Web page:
|Publication number||US5302935 A|
|Application number||US 07/987,931|
|Publication date||Apr 12, 1994|
|Filing date||Dec 8, 1992|
|Priority date||Dec 8, 1992|
|Publication number||07987931, 987931, US 5302935 A, US 5302935A, US-A-5302935, US5302935 A, US5302935A|
|Inventors||Dilip K. Chatterjee|
|Original Assignee||Eastman Kodak Company|
|Export Citation||BiBTeX, EndNote, RefMan|
|Patent Citations (7), Referenced by (18), Classifications (6), Legal Events (5)|
|External Links: USPTO, USPTO Assignment, Espacenet|
This invention relates to gas sensing and particularly relates to a renewable gas sensor, a gas sensor base and a method for renewing a gas sensor.
A chemiresistor sensing device generally contemplates the use of a power supply transmitting current through a sensor which contains a semiconductor material, such as a metal oxide. The semiconductor material behaves as a chemiresistor. A chemical influence can be caused by an ambient gas interacting with the semiconductor material and can be monitored by a change in the resistance or conductance of the material by the use of electrodes which transmit the change in conductance to a monitor or detector, such as a voltmeter or ohmmeter.
A typical chemiresistor sensor has a resistor layer, such as a heater resistor, an electrical connection to the heater, a support layer, such as an alumina substrate, a conductor layer (often composed of interdigitated electrodes) and a deposited chemical sensing layer, for example tungsten oxide is used in U.S. Pat. No. 4,822,465 to detect sulfide. The thickness and manner in which the metal oxide semiconductor material is applied to the sensor electrodes are of importance to the functioning of the sensor, because the depth and microstructure of the metal oxide layer can affect both the selectivity and sensitivity of the tungsten oxide layer to sensed gas. The term "sensed gas" is used herein to designate one or more gases which will cause a change in resistivity of a chemiresistor gas sensor.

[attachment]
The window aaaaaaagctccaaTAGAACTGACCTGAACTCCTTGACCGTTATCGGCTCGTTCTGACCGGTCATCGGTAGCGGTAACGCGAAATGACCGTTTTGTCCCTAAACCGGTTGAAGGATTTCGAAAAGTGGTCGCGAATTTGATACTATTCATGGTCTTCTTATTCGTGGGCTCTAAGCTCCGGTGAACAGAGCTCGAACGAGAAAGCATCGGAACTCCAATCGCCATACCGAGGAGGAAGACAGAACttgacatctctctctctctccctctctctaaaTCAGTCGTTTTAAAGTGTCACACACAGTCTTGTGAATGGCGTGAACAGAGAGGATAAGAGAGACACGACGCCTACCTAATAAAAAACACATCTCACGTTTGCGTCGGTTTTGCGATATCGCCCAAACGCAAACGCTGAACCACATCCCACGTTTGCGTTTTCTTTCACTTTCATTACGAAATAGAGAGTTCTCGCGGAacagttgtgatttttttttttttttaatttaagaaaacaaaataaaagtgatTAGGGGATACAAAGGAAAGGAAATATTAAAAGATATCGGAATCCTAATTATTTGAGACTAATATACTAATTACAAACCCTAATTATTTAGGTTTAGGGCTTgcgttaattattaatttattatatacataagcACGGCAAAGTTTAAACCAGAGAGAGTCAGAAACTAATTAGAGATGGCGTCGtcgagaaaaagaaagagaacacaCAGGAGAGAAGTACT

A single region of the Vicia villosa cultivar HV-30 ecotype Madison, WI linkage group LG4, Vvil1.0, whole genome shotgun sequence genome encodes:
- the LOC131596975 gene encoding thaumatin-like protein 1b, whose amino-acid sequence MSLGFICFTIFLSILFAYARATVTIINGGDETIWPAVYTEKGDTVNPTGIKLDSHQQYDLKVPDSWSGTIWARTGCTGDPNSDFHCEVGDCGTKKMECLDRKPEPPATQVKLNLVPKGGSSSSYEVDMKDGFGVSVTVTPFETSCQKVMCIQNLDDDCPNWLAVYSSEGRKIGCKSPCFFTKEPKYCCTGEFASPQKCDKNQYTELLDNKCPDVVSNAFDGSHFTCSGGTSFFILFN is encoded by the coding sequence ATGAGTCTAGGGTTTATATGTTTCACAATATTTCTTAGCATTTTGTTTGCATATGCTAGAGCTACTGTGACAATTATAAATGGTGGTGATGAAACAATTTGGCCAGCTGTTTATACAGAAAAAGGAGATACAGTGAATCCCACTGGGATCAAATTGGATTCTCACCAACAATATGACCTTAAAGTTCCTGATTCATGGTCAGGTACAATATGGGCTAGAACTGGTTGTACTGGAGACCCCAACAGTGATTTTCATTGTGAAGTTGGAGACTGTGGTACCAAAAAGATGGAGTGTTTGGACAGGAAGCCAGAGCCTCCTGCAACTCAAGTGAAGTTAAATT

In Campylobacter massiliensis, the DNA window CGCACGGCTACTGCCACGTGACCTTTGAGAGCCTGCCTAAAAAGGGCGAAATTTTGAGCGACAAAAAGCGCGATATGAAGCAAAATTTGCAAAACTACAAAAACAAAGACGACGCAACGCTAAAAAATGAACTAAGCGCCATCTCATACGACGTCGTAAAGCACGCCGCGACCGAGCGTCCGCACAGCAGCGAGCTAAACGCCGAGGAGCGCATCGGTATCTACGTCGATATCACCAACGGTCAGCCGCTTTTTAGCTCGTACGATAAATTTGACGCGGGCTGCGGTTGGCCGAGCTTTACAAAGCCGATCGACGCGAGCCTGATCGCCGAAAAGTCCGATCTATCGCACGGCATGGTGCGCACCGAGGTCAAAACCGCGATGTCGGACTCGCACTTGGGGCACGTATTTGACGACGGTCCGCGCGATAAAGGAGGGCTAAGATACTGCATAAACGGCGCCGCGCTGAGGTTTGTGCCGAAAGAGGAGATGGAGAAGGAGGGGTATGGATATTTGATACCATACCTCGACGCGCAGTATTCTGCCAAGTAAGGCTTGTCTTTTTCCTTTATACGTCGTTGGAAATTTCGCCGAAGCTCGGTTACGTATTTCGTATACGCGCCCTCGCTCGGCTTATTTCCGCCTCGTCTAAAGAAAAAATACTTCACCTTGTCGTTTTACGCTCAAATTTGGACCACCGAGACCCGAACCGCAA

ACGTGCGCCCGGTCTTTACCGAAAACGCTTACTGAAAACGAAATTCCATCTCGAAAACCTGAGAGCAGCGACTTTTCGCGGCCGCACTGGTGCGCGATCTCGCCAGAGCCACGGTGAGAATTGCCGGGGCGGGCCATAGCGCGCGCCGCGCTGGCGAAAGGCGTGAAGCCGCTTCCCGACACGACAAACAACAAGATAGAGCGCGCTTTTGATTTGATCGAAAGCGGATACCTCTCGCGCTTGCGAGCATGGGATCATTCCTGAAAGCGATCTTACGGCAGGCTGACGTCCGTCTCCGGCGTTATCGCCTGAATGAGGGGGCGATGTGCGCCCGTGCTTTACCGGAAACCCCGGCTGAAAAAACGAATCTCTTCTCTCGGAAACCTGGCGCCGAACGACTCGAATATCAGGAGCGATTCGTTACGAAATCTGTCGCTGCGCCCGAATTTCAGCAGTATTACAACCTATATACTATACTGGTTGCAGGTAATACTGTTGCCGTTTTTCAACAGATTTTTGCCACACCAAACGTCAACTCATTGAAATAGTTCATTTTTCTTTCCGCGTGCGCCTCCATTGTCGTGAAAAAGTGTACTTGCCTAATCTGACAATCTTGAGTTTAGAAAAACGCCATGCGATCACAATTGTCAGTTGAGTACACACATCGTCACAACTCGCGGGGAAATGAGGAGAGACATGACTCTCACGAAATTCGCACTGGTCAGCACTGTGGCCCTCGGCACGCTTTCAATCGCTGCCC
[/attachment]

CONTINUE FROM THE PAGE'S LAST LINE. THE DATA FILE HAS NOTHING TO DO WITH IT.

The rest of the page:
Thin film chemiresistor gas sensors have good response times, but are relatively expensive to produce and are subject to relatively rapid failure when used in an aggressive environment in which the sensor material itself is subject to degradation. Thin film sensors using semiconductor materials comprised of oxides, such as WO3-x, SnO-x, KNb3 O8-x and ZnO1-x, where x is from 0 to 0.5, have shown good sensitivity for detecting reducing gases, such as hydrogen, anhydrous ammonia, hydrazine, propane, butane, methyl alcohol, ethyl alcohol and hydrogen sulfide. Willis et al., U.S. Pat. No. 4,197,089, discloses an example of a thin film hydrogen sulfide gas sensor. U.S. patent application Ser. No. 677,729, filed Mar. 29, 1991, by Royster et al, U.S. patent application Ser. No. 934,920, filed Aug. 25, 1992, by Royster et al, and U.S. patent application Ser. No. 934,937, filed Aug. 25, 1991, by Marrese et al disclose the preparation of a sensor layer and a hydrogen sulfide gas sensor. Zuckerman, U.S. Pat. No. 4,423,407, describes a gas sensor which can use a thin film or a thick porous layer. Gas sensors having a porous sensor layer have the shortcoming of slower resistivity response times, but are resistant to degradation, because they are thicker than comparable thin films.
Chemiresistor sensors have a further shortcoming that many sensor materials are subject to saturation with sensed gas. Partial saturation may permit continued, but possibly degraded, use; however, irreversible saturation of the sensor material necessitates replacement of the entire gas sensor.
It would therefore be desirable to provide a chemiresistor sensor which can use a thin film, is relatively rugged and can be renewed without replacement of the entire gas sensor and a sensor base and a method for renewing a gas sensor.